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Spinal Cord. 2006 Jun;44(6):341-51. Epub 2005 Nov 22.

Orthostatic hypotension following spinal cord injury: understanding clinical pathophysiology.

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  • 1International Collaboration On Repair Discoveries (ICORD), University of British Columbia, Vancouver, Canada.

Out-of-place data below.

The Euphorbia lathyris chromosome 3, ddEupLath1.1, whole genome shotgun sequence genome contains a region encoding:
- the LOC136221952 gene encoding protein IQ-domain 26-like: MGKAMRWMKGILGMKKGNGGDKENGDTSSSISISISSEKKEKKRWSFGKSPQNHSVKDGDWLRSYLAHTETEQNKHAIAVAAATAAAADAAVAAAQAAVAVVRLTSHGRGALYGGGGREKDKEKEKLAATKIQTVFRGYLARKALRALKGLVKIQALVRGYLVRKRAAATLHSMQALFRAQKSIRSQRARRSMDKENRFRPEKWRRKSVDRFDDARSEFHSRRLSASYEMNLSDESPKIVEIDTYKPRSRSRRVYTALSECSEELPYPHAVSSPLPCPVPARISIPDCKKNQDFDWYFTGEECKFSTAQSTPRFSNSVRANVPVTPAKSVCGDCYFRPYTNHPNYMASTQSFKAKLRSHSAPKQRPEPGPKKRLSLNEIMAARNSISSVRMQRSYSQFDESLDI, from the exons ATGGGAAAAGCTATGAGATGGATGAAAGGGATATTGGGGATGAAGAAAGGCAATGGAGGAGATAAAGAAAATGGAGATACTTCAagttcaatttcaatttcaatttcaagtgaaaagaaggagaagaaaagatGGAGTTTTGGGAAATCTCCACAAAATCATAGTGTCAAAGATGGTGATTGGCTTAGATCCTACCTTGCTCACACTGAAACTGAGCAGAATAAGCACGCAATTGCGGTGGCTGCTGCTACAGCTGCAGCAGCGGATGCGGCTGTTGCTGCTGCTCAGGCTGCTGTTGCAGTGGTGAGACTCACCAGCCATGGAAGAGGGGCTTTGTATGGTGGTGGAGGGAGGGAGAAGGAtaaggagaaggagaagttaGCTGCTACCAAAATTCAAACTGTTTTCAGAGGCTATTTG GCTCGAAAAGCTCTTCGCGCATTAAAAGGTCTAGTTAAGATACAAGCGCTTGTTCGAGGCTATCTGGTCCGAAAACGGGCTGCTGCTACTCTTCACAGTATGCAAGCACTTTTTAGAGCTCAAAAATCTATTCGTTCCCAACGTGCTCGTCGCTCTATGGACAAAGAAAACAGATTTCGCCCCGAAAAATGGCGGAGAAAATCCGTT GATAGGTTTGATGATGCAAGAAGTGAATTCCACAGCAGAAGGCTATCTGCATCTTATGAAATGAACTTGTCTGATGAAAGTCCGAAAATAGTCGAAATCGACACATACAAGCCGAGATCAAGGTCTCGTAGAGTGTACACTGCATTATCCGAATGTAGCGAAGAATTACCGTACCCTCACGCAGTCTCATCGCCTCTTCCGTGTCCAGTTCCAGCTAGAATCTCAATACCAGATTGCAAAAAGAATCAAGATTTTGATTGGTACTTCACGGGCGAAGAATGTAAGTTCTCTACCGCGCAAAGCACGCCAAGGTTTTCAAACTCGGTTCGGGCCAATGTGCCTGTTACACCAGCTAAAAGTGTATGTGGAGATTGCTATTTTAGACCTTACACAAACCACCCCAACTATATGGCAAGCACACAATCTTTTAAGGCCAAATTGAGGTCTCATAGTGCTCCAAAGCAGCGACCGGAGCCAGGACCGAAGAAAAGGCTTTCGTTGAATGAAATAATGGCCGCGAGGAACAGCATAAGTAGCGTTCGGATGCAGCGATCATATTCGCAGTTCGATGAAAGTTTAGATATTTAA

Motor and sensory deficits are well-known consequences of spinal cord injury (SCI). During the last decade, a significant number of experimental and clinical studies have focused on the investigation of autonomic dysfunction and cardiovascular control following SCI. Numerous clinical reports have suggested that unstable blood pressure control in individuals with SCI could be responsible for their increased cardiovascular mortality. The aim of this review is to outline the incidence and pathophysiological mechanisms underlying the orthostatic hypotension that commonly occurs following SCI. We describe the clinical abnormalities of blood pressure control following SCI, with particular emphasis upon orthostatic hypotension. Possible mechanisms underlying orthostatic hypotension in SCI, such as changes in sympathetic activity, altered baroreflex function, the lack of skeletal muscle pumping activity, cardiovascular deconditioning and altered salt and water balance will be discussed. Possible alterations in cerebral autoregulation following SCI, and the impact of these changes upon cerebral perfusion are also examined. Finally, the management of orthostatic hypotension will be considered.

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